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Normally, I look up to Canada as an example — I even talk about moving there if the next election goes sour. I find their publicly-funded health care system and their official position of non-involvement in the war on Iraq both refreshing and laudable. I tend to think of Canadians as peaceful, level-headed, practical Midwesterners. After reading about Canadian-based Plain Jane Couture, I fear I’ve been brushing with too broad a stroke.

The Plain Jane Couture line features a large logo of a woman’s silhouette. Now, before you envision the reclining silhouette typically gracing the mud flaps of an 18-wheeler, think again. This silhouette is of a woman standing with a pair of underwear around her ankles. The logo is about the size of a hand, so there is no missing this degrading detail.

The Canadian designers, Hardip (hard-up?) and Zoum state that they make clothes for the kind of women they like. (I would tend to believe that this logo represents the kind of woman they never get, but that is just my speculation.) They define their kind of woman as “cute, fun, witty and wild.” I challenge you to find a single model on the website that fits that description. On the contrary, I would suggest spineless, malnourished, pale and angry. Additionally, I know a lot of witty women — and none of them would consider wearing such a demeaning image of women on their clothes.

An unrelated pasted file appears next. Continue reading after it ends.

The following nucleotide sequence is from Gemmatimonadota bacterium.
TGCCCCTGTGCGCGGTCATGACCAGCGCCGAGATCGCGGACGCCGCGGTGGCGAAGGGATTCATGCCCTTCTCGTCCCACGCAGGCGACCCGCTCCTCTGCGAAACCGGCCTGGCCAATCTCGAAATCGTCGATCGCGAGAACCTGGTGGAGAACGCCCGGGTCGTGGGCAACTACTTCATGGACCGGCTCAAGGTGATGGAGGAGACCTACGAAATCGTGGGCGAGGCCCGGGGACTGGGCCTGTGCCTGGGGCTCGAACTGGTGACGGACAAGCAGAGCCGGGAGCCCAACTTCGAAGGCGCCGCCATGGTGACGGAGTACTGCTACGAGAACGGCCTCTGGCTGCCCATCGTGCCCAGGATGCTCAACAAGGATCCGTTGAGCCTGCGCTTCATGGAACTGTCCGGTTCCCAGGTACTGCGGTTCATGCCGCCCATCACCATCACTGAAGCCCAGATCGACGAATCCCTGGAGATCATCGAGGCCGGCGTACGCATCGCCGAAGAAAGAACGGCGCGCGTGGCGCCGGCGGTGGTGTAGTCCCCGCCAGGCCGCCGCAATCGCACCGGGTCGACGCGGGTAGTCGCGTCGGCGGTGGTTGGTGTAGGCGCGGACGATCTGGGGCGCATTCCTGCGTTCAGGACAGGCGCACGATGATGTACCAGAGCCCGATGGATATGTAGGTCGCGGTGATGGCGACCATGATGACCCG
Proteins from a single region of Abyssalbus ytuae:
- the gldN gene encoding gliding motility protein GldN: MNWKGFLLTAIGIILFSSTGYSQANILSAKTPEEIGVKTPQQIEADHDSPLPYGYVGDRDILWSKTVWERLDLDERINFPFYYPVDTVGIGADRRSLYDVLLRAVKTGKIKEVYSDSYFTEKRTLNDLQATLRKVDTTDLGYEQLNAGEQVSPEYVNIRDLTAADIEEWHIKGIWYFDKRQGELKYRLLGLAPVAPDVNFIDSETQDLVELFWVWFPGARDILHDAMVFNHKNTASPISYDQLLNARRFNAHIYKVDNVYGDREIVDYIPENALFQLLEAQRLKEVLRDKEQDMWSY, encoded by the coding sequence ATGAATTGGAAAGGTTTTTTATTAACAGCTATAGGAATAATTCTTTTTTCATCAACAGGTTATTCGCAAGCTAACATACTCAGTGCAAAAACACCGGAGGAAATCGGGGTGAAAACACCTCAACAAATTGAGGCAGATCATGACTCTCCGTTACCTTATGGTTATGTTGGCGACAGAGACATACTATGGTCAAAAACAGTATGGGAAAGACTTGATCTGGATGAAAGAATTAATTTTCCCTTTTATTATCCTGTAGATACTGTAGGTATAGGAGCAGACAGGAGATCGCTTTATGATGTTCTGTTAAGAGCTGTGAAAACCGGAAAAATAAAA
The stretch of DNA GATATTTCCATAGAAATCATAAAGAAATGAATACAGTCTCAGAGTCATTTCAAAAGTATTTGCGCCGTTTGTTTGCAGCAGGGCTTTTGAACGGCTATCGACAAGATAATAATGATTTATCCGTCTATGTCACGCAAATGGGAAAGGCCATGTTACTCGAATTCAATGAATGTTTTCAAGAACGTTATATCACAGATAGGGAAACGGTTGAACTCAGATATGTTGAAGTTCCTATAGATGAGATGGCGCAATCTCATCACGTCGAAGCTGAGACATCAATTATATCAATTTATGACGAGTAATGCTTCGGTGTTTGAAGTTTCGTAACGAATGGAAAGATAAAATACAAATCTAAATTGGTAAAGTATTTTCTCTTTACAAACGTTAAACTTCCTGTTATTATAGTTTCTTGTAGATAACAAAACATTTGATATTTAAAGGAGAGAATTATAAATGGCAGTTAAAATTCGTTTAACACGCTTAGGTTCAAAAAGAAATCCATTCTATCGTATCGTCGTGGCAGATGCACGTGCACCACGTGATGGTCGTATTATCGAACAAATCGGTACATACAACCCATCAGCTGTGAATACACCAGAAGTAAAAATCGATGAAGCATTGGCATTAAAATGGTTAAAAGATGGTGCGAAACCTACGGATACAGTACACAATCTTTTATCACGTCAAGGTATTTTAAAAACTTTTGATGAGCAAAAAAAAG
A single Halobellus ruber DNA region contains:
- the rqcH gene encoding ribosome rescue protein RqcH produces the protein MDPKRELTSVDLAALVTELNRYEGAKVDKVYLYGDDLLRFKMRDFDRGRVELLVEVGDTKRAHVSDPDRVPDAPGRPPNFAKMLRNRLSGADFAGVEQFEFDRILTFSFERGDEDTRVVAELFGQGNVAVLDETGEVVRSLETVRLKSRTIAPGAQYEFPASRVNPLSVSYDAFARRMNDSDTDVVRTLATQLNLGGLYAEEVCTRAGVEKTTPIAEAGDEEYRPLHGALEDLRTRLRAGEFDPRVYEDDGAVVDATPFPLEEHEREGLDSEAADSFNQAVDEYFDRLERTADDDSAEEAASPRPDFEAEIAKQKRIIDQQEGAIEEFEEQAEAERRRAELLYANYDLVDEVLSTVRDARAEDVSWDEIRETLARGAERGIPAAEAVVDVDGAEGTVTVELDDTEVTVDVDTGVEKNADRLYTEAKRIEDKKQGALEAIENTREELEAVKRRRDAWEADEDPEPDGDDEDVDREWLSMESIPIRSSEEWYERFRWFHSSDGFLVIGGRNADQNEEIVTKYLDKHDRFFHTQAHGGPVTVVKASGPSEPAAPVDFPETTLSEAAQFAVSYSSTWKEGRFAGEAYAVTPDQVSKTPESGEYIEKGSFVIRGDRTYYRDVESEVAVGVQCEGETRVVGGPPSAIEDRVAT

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But it gets worse; these two go on to say that their patrons “hold the new voice of feminism.” Shortly thereafter, they state, “Jane permanently has her panties around her ankles.” And quite frankly, that’s where they want them to stay. Sure makes getting around difficult for poor Jane, especially if she plays hockey up there in Montreal. C’mon boys, no one is buying your attempt to sell feminism with permanent sexual availability.

Again, and I’m quoting: Their line is nonchalant, fun, cheeky and likes to “take the piss.” I’d like to offer my editing services again in order to make this sentence more accurate: Their line is adolescent, degrading, pedestrian and likely to never get off the ground.

I’d like to remind Hardip and Zoum that there are a lot of young girls who are inundated with hundreds of humiliating images of women on a daily basis. It’s time to man up, boys. Do either of you have sisters, nieces, daughters, or girlfriends? If you answered yes, why not be true to them, honor them even, and be a different kind of company? Be the clothing company whose advertising doesn’t disgrace, offend, or confuse girls and women. Be the company that refuses to have a size zero. Be the company that cares about what women think. Be the company that actively demonstrates that how and what a woman thinks is far more important that how she looks. Be the company that acknowledges the intellectual contributions of women. You could even use a brain as your logo – now that’s sexy. –Amy Scott